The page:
That night after she's put Doctor to bed, she goes upstairs and sits at the dressing table. Her back to its oval mirror, she takes off her shoes and enters the deep walk-in closet. Before she moved in, Mrs. Pierce cleaned out half of it for Norma's stuff. The garment bags on the other side hold Mrs. Doctor's clothes, things he couldn't bear to give away. She strips, smells the armpit of her polyester blouse to see if she can wear it again. Then she tosses shirt, pilled black pants and underwear into the hamper. She slides her legs into the faded green cotton scrubs that serve as pajama bottoms. The man's cotton undershirt she pulls on is an old one of Doctor's that Mrs. Pierce said was ready for the bin. She breathes in the garment bags' light fragrance of gardenia and cedar. Her fingers itch to lower one zipper, but she's got no business.

Norma turns down the covers. Every time she gets into this bed, she feels like an intruder. But she sighs with pleasure as she pulls the creamy sheets and fluffy duvet up to her chin. Mrs. Doctor smiles at her from the silver-framed sepia photograph on the opposite wall. She holds a cigarette and a spiral of frozen smoke arabesques past her curved lips and right eye. Every night and every morning, Mrs. Doctor smiles at Norma from the photo and Norma smiles back. A serious young soldier is on the dressing table, in a big silver frame next to the window. He has a thousand-mile gaze that makes Norma feel lonesome and lost in her belly. The boy lives in Rochester, Doctor said. As if the word "Rochester" explained the lack of visits and calls. He doesn't speak about his daughter but takes the handpiece when she rings on Sundays and then stares at the tabletop for a long time after they hang up.

Norma reaches for the bedside lamp with the fussy silk shade and turns it off. Then she brushes her palm across the night table's drawer. Inside she keeps a travel pack of Kleenex, a ballpoint pen, her book, and an old wallet-sized photo of Will. She doesn't need to see the photo; she knows it’s there. Touching the drawer is like saying goodnight. Within minutes she's asleep.

Haven't seen you for a few days. I s'pose you have better things to do than listen to me jaw. You don't? Well, at least you can move around by yourself. I have to stay where they put me, like a potted plant. They fixed the AC, but now it's so cold in here I have to wear socks in bed. Would you mind handing me that extra blanket? No, don't call them. Please. I'll just cover myself like this. Good, now that's fine.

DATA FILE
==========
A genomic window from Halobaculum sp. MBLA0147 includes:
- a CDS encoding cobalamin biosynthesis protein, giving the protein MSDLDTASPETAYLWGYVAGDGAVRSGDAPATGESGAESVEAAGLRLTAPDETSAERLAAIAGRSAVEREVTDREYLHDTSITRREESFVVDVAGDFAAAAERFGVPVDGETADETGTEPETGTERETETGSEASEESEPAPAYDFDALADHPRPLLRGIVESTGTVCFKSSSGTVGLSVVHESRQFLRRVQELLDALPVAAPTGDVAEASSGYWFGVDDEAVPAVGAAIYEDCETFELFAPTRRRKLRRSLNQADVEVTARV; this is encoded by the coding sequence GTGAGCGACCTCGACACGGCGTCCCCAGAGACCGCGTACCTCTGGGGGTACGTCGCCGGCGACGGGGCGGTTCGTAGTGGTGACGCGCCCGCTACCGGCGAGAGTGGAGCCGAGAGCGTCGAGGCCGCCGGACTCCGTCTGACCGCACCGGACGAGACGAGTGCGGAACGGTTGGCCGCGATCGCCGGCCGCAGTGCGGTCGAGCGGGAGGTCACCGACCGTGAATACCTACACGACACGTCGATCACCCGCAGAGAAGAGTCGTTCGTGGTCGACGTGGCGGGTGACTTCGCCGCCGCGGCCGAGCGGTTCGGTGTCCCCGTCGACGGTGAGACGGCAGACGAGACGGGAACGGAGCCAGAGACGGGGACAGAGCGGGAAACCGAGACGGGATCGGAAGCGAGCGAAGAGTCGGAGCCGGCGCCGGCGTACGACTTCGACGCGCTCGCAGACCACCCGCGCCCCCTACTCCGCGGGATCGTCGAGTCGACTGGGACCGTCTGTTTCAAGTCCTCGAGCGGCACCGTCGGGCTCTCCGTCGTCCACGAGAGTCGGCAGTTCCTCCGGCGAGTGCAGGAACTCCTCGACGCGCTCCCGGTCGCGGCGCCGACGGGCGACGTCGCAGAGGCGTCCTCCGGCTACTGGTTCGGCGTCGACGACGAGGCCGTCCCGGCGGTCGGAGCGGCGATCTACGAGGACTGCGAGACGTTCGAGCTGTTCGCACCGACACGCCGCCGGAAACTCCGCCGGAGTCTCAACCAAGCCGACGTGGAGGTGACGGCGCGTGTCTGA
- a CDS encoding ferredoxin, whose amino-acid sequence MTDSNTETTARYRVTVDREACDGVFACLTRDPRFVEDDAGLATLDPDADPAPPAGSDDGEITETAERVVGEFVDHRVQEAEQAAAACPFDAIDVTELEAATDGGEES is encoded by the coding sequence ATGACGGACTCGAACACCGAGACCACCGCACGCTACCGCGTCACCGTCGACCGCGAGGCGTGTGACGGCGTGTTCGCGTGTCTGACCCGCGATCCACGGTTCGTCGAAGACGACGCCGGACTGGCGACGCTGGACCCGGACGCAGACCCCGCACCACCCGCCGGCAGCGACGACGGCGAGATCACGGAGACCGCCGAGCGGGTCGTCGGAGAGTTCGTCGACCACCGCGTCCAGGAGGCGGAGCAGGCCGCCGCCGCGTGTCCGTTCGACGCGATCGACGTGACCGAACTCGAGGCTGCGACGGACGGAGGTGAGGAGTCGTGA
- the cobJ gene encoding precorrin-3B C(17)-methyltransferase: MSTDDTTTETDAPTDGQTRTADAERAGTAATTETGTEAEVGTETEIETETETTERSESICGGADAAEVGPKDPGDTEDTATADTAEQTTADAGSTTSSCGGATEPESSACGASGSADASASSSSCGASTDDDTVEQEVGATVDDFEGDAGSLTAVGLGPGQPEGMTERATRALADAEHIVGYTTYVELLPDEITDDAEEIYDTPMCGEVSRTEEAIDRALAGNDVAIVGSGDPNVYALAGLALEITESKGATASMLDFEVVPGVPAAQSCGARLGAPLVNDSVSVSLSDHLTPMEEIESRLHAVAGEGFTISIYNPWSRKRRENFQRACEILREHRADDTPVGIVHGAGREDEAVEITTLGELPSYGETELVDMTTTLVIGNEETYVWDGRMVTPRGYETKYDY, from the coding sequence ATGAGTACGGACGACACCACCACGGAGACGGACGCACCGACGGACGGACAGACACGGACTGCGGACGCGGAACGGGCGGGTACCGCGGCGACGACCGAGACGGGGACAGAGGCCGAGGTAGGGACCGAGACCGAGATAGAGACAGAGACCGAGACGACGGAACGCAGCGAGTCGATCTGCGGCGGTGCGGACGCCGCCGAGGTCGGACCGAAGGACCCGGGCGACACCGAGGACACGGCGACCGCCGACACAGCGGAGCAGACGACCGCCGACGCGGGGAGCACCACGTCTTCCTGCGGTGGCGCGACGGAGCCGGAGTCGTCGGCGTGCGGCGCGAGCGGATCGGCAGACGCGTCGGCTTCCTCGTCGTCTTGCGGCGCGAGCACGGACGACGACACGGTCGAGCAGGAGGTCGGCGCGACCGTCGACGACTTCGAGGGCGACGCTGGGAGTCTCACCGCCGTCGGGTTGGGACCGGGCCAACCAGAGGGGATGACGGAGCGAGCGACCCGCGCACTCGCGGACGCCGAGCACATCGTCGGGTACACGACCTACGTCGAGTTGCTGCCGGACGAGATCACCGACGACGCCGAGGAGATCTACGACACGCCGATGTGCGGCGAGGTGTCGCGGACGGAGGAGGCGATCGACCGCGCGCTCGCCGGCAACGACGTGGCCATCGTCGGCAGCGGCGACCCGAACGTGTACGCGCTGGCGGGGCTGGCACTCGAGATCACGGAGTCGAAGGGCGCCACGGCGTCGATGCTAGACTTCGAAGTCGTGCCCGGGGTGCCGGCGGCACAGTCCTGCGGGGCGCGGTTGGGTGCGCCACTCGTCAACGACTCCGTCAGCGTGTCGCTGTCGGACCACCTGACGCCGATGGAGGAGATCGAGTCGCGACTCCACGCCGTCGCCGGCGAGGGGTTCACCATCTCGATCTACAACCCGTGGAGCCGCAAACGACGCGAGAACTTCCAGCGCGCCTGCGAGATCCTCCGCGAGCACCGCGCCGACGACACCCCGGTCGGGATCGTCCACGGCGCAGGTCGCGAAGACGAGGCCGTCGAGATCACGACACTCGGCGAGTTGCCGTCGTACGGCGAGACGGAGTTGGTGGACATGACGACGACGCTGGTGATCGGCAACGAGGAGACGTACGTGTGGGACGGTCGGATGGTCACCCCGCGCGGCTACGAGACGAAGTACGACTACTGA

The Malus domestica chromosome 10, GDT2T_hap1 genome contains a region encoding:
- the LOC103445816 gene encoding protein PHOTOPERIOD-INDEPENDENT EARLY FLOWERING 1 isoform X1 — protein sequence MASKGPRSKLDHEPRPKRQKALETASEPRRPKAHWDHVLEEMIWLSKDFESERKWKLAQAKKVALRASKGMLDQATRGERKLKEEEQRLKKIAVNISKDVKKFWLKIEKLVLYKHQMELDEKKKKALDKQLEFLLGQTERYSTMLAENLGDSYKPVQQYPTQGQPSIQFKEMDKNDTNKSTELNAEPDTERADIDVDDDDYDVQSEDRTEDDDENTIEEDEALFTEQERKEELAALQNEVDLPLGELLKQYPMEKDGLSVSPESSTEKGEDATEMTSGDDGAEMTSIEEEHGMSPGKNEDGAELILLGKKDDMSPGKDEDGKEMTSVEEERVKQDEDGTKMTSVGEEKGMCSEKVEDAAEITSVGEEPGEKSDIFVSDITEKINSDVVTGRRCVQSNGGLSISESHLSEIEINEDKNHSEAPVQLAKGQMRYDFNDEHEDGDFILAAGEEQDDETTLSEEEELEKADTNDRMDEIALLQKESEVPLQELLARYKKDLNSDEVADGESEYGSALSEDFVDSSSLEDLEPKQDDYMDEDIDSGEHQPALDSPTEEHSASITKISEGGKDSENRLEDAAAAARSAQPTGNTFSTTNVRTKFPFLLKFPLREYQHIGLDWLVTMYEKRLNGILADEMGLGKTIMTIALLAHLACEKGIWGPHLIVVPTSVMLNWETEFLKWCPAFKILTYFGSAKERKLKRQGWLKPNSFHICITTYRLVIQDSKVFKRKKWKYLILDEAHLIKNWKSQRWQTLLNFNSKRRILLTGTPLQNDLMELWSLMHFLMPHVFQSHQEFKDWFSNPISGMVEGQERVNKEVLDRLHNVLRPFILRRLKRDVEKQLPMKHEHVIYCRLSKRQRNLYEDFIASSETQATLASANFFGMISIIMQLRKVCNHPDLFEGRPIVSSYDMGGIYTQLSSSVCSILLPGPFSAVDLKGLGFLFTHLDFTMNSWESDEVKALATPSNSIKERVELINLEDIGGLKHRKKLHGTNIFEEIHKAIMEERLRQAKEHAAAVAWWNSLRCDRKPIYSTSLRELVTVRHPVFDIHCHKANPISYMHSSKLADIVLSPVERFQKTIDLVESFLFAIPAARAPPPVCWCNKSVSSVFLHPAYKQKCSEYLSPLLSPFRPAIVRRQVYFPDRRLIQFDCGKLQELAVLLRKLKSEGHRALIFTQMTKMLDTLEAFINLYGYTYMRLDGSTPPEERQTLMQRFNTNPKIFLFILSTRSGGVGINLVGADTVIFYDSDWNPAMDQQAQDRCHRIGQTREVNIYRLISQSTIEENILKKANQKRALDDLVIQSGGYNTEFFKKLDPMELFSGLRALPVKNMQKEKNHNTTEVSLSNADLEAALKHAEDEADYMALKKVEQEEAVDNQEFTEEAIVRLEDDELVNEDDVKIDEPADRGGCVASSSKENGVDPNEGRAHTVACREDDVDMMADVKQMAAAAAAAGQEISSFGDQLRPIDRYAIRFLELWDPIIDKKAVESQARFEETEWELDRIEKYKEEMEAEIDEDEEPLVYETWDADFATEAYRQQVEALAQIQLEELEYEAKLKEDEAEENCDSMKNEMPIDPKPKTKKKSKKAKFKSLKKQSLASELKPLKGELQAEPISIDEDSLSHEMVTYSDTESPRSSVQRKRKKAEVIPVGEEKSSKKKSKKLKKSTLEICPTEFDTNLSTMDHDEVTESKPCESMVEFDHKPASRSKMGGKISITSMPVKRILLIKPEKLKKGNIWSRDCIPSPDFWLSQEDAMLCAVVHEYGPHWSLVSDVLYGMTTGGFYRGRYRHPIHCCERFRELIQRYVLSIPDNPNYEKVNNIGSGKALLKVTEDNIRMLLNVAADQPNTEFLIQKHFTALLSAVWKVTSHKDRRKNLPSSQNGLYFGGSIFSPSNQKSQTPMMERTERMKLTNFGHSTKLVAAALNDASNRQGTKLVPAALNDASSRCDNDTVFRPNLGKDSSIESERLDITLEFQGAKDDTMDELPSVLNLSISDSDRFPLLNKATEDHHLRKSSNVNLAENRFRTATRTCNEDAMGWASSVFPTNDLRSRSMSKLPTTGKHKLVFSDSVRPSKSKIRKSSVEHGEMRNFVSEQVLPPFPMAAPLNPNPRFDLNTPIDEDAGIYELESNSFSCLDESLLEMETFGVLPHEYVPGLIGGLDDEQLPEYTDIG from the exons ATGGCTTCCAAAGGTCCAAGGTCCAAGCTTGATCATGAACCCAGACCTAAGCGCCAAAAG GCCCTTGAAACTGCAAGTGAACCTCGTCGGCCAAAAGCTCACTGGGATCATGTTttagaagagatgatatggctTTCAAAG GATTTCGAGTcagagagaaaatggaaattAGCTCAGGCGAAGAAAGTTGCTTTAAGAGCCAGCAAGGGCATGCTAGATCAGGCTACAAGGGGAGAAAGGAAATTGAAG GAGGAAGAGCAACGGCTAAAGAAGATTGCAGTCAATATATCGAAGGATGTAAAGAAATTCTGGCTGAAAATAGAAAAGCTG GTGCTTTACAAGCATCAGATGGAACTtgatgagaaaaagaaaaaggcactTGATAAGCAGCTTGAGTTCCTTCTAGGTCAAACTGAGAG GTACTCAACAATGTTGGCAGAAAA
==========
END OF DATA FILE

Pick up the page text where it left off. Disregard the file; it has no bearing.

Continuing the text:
Your kids came to visit, huh? And the grandkids, too? Nice for you. Mine keep telling me to get a computer so we can visit on those programs they have now. But then they'd expect me to have it on all the time, wouldn't they? And I don't want to feel like I'm dangling at the end of some string where people can look at me whenever they feel like. If people want to see me, they can come here in person like you do.

You'll say I'm terrible, but I don't care if I never see them again. Last Christmas, it was exhausting, a parade of people, all standing around looking like they wished they were someplace else. The little ones cry and beg their mothers for things. The older ones whine about how bored they are. Mom this, Mom that. It's a shame. If I'm not smiling, it's Mom, what's wrong? Does something hurt? And if I’m smiling, my face feels like a big cramp. Do I love them? What a question! Look, I say all the words. How nice. I love you. I'm proud of you. After all, they haven't killed anyone as far as I know, and they get along. But I don't know them, and they don't know me. As crappy as this place is, I swear I'm relieved when they leave. Sorry for saying so, but you, you're part of this place like the furniture. I don't have to pretend with you.

One of the nurses came today and told me there's a party for us birthdays tomorrow. Dear God, how depressing! It's not a personal celebration, thank heavens. I couldn't stand that. I don't like birthdays, never have. Mother, she insisted on them. Birthdays were productions for her. She’d wrap my presents so beautifully; I swear I was afraid to open them. She'd bring those long shears shaped like a crane's beak to cut the paper, dislodge the velvet bows. It was more operation than fun. By the time I got to the present, the thrill was gone, you know? Well.

The summer before she died I went with the kids to visit, and I'd told her over and over I didn't want a party, but she did it anyhow. Who needs it at thirty-five, let alone at ninety? Why celebrate decline? Anyway, she was in the three-seasons room giving out party balls and foil hats to the kids. She set the table with her mother's lace tablecloth, the silver candlesticks. She'd baked a chocolate cake and set it on her Waterford pedestal. Daddy was already parked at the table with his ironed shirt, hair slicked back, brooding as usual. I was furious. No, Mother, I told you no. For the kids, she said. Do it for the kids. And what about me? Didn't my feelings count? As if to refuse her was to offend some universal rule of decency. My head was exploding. How dare you, I said. How. DARE. You. And once the words were out I couldn't suck them back in. Stop it, Livy, please stop it! She clutched at her necklace with both hands. Think of the children! And then I said more terrible things to her I can't even remember. Mother’s crying set Cindy to wailing and Daddy was saying Livy, why? Why? That's the only time I remember talking back to Mother. Ever. And when the stroke took her a year later, that was all I could think about.